The Lawyers Union of Afghanistan called on the presidential candidates to avoid making their way to the presidential palace through fraudulent votes on Tuesday at press conference.

Lawyers of the union said that the Independent Election Commission (IEC) violated not only the election law, but the constitution of Afghanistan in many areas of the election process in both rounds of elections.

“Leadership of the election commission acted against Article 61 of the constitution and the election law; they did not manage to conduct the elections in the specific timeframe detailed and delayed it for a month,” head of the Lawyers Union of Afghanistan, Abdul Ghafoor Ghayoor, said. “It’s quite clear they violated the constitution. In Article 13 item No. 6 of the law states that election commission memberships will be revoked and continuation of their job tenure is illegal.”

The lawyers stressed that presidential candidates should only demand that investigations begin for the cases of frauds and riggings if evidence can be provided.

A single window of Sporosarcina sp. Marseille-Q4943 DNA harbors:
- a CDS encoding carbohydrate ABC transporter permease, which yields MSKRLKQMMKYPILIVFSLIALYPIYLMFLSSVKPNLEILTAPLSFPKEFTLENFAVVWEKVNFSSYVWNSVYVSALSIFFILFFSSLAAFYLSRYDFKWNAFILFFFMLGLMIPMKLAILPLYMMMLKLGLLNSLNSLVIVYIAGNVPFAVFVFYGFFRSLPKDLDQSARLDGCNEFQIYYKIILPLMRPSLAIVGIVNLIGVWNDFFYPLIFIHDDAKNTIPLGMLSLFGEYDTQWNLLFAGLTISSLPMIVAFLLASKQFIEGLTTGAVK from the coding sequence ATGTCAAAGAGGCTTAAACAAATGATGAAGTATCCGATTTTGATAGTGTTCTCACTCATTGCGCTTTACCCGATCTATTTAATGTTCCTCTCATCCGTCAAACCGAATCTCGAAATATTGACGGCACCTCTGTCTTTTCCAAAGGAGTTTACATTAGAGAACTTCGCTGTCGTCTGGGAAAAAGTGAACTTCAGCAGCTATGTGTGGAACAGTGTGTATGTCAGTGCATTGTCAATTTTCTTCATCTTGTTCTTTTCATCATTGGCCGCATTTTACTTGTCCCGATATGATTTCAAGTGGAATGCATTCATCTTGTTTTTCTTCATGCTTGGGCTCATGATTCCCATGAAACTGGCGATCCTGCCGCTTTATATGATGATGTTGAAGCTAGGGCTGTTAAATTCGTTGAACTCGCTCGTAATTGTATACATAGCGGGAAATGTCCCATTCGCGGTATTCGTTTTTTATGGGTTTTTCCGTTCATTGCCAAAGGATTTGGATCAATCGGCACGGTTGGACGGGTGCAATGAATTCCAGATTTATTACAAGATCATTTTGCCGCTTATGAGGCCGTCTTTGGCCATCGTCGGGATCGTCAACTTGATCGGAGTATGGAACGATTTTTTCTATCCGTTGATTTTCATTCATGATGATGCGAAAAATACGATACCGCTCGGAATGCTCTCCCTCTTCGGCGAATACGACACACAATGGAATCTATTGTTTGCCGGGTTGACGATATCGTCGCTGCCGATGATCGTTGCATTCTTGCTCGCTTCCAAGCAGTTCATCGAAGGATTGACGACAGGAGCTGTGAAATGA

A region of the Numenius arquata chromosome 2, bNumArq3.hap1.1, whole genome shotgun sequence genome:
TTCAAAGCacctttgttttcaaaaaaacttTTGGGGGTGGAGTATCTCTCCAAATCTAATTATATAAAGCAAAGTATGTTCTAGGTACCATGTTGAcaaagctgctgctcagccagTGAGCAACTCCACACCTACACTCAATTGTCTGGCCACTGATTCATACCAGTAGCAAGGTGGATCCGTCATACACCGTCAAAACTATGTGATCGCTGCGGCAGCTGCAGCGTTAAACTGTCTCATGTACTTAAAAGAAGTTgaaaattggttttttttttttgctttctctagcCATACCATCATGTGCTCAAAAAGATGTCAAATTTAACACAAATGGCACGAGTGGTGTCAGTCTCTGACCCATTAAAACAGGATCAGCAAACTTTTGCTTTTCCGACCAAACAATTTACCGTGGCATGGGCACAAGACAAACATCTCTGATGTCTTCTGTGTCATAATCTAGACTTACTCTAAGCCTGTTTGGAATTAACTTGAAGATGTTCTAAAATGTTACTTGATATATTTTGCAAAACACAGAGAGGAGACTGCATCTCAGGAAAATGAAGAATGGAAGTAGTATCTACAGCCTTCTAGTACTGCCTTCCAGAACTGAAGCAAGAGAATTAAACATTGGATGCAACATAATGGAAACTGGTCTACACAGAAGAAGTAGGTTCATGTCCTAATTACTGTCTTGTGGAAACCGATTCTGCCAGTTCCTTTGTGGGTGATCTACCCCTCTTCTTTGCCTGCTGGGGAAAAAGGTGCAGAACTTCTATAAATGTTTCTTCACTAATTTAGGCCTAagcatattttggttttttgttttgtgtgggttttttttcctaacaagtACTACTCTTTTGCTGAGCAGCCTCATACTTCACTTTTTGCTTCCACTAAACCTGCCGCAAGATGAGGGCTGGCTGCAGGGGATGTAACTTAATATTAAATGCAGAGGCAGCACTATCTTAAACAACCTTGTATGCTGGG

The union raised the issue of IEC’s Secretariat Zia-ul-Haq Amarkhail and the allegations made about the transfer of ballots stating that if this claim can be proven true this act will be an electoral fraud.

“The action that was conducted by the IEC secretariat chief, if it had happened without the notice of the police, then it is against the agreement that exists between the police and the collection commission,” Secretary of the Lawyers Union, Ainuddin Nahaduri, said.

In past few days, there have been rumors and speculations in some regions about the lower or higher voter turnouts. The lawyers say that the sudden increase of voters in some parts of the country in the second round of the elections could be counted as an electoral fraud.

The IEC Chairman, Ahmad Yousuf Nuristani, prematurely announced that voter turnout in the runoff election was more than the 7 million from the first round. In contradiction to his statement, reports revealed the opposite as participation was delicate at some polling centers. Presidential candidate Abdullah Abdullah said that he does not believe that more than seven million people voted in the runoff and the figure announced by the IEC is “unacceptable.”